From sweeping High Plains and rolling hills to tucked-away springs and caves, Kansas offers a subtly diverse range of geological sites of interest and scenery.
Though many who drive through Kansas make statements like it’s flat and boring.” It’s NOT! When questioned, they also admit that they have never traveled on roads other than the interstates and rarely stopped except for perhaps in a few cities.
Kansas is not flat, in fact, what travelers crossing Kansas on I-70 don’t realize is that the elevation changes from 760 feet on the east to an elevation of 3,910 feet by the time they reach the Colorado border.
In the various regions of Kansas can be seen rugged canyons, towering chalk formations, short-grass prairies, numerous lakes and bluffs, wide-open farmland, mushroom-shaped rocks, wetlands, and more.
The vast history of the Sunflower State will also not generally be found in the cities nor along the interstates.
Long before Kansas became a territory or a state, the area was making a historical name for itself. Fort Leavenworth, established in 1827 was the first settlement in the area and is now the oldest active Army post west of the Mississippi River. Travelers were making their way through Kansas along the Santa Fe Trail in 1821 and emigrants were regularly stopping at the site of Council Grove as early as 1825. The Oregon Trail, developed by fur traders in the 1830s makes its way across northeast Kansas, followed by the California Trail in the 1840s, and the Pony Express in 1860. Original Pony Express stations can still be seen in Marysville and Hollenberg. Fort Larned, a National Historic Site today, was built in 1859 to protect travelers along the Santa Fe Trail.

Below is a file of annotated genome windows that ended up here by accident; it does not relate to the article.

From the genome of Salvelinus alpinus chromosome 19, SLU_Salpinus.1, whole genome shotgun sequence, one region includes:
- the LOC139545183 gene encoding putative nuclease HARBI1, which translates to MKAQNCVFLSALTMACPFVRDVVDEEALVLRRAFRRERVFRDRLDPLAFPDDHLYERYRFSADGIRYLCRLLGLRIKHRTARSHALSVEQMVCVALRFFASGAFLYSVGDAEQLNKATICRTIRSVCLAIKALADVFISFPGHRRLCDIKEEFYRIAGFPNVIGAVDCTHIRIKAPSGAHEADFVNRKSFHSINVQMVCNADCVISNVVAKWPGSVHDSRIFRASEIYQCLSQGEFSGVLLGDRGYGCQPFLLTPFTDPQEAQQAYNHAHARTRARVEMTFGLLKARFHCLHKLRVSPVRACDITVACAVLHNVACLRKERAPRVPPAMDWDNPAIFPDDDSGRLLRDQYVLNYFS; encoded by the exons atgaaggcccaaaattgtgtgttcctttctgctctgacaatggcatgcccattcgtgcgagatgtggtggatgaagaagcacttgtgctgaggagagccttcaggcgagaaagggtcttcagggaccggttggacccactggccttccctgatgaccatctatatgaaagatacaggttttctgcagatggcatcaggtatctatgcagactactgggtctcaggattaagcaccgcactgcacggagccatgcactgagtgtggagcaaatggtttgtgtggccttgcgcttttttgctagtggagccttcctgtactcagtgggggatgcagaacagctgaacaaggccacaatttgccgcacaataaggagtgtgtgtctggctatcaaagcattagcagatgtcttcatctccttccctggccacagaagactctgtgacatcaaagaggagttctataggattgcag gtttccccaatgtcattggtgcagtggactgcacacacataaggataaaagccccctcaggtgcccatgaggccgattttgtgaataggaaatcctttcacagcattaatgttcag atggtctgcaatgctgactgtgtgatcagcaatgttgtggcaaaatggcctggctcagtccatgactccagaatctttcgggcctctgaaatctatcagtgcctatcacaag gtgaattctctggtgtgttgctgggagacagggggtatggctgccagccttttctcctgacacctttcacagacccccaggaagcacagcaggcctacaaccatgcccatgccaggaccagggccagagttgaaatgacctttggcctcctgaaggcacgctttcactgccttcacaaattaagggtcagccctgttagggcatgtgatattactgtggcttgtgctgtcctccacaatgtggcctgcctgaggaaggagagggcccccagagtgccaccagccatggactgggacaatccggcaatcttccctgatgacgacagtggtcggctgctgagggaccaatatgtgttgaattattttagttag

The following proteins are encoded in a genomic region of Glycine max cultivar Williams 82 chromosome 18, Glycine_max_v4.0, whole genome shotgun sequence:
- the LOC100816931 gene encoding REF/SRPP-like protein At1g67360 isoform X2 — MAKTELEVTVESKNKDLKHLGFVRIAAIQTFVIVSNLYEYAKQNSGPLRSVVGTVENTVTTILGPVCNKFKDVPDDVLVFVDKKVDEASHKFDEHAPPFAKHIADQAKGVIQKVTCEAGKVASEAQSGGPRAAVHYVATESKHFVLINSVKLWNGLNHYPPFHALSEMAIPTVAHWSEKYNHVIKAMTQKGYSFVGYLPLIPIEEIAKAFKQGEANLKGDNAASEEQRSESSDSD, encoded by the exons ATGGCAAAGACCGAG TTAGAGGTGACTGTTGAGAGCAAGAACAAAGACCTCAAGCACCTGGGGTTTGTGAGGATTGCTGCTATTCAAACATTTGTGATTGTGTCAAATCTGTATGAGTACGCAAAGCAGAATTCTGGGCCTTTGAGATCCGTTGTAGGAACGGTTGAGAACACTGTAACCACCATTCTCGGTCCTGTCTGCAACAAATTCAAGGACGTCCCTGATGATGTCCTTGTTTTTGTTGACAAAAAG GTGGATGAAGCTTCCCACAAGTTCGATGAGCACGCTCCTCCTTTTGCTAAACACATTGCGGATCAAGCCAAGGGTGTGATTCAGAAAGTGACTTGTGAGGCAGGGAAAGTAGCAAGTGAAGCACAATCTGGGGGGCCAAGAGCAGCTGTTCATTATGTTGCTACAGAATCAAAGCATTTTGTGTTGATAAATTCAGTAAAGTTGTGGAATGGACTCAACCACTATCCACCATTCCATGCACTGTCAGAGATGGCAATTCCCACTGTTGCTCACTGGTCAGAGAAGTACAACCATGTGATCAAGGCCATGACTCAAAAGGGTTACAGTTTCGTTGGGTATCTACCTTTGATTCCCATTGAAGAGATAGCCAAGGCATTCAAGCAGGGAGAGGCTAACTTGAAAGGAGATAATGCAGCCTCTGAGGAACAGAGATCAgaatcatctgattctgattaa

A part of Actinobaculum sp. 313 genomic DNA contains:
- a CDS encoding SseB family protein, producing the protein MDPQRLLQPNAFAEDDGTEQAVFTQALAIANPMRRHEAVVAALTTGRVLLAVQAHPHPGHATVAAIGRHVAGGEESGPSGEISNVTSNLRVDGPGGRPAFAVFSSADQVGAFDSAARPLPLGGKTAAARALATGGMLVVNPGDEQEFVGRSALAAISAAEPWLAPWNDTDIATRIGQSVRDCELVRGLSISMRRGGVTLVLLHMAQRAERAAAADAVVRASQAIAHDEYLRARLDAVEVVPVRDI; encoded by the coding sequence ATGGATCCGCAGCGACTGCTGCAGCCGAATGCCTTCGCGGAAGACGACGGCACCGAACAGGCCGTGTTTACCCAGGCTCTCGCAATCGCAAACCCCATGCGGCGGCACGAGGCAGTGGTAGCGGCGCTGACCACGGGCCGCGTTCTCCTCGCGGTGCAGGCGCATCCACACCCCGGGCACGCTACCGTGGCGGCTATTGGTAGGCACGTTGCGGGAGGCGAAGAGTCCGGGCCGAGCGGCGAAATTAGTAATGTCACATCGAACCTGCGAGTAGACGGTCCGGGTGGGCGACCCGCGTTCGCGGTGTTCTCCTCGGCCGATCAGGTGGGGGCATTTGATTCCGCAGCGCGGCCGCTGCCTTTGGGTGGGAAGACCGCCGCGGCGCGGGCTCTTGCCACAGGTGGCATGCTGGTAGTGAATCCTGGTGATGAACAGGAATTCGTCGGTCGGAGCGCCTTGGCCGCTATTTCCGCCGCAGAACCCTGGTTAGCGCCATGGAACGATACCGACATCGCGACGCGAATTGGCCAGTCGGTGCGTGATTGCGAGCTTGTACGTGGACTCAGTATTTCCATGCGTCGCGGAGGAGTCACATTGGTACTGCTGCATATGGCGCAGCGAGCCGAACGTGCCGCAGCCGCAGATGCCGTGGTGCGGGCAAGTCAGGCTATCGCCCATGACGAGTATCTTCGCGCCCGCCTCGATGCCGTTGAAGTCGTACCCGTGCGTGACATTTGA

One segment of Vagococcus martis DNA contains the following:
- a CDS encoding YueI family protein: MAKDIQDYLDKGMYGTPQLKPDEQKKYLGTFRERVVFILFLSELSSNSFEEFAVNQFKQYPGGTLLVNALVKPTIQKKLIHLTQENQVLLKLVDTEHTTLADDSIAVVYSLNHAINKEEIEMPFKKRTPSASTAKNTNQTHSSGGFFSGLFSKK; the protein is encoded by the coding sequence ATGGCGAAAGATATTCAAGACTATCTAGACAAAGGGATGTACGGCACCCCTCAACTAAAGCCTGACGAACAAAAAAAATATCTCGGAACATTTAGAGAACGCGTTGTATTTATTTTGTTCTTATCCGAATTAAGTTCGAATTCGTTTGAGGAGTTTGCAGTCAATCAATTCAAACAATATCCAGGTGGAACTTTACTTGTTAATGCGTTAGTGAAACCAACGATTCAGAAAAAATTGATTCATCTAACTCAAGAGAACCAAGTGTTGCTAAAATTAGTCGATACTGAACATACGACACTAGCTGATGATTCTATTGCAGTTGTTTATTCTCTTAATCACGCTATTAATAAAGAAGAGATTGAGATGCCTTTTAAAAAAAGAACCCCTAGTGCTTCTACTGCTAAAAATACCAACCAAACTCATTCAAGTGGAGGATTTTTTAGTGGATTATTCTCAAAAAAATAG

Leavenworth, founded in 1854, was the first city incorporated in the territory of Kansas. The city developed south of Fort Leavenworth, which was established as Cantonment Leavenworth in 1827 by Colonel Henry Leavenworth.
History of the Bleeding Kansas days of Territorial Kansas, which was a predecessor of the Civil War, can be found in the northeast part of the state and along the eastern border at Lawrence, Atchison, and Lecompton, where the one-time pro-slavery capital continues to stand; at Fort Scott, a National Historic Site, and several other sites.
When the Civil War was over and the railroads came through, a number of cowtowns were born, including Abilene – The Queen of the Kansas Cowtowns, the Wicked Town of Dodge City, Ellsworth, and others that leave behind museums and other traces of Wild West life in Kansas.
These and many more historic sites and places of interest can be found in the state, once travelers get off the major highways and meander along the two-lane highways.